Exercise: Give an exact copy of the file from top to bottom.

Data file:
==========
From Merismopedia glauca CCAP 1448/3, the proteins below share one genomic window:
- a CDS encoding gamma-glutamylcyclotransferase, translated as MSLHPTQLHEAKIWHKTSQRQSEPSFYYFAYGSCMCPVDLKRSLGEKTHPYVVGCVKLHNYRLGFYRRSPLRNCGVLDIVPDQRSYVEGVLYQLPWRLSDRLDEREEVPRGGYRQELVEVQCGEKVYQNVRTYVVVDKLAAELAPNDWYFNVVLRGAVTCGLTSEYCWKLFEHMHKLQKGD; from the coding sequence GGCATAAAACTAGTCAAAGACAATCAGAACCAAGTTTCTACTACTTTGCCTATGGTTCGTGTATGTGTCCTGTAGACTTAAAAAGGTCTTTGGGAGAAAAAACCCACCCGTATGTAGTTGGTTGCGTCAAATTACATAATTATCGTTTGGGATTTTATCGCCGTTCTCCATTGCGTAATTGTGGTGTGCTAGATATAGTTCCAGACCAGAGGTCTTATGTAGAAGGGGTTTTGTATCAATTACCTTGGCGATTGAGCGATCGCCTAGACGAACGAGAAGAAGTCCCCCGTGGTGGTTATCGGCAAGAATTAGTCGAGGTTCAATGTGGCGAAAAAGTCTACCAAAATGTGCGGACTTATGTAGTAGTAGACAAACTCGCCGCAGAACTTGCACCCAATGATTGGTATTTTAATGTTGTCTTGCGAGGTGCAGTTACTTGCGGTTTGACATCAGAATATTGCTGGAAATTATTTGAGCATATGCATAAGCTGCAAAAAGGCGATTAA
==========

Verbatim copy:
From Merismopedia glauca CCAP 1448/3, the proteins below share one genomic window:
- a CDS encoding gamma-glutamylcyclotransferase, translated as MSLHPTQLHEAKIWHKTSQRQSEPSFYYFAYGSCMCPVDLKRSLGEKTHPYVVGCVKLHNYRLGFYRRSPLRNCGVLDIVPDQRSYVEGVLYQLPWRLSDRLDEREEVPRGGYRQELVEVQCGEKVYQNVRTYVVVDKLAAELAPNDWYFNVVLRGAVTCGLTSEYCWKLFEHMHKLQKGD; from the coding sequence GGCATAAAACTAGTCAAAGACAATCAGAACCAAGTTTCTACTACTTTGCCTATGGTTCGTGTATGTGTCCTGTAGACTTAAAAAGGTCTTTGGGAGAAAAAACCCACCCGTATGTAGTTGGTTGCGTCAAATTACATAATTATCGTTTGGGATTTTATCGCCGTTCTCCATTGCGTAATTGTGGTGTGCTAGATATAGTTCCAGACCAGAGGTCTTATGTAGAAGGGGTTTTGTATCAATTACCTTGGCGATTGAGCGATCGCCTAGACGAACGAGAAGAAGTCCCCCGTGGTGGTTATCGGCAAGAATTAGTCGAGGTTCAATGTGGCGAAAAAGTCTACCAAAATGTGCGGACTTATGTAGTAGTAGACAAACTCGCCGCAGAACTTGCACCCAATGATTGGTATTTTAATGTTGTCTTGCGAGGTGCAGTTACTTGCGGTTTGACATCAGAATATTGCTGGAAATTATTTGAGCATATGCATAAGCTGCAAAAAGGCGATTAA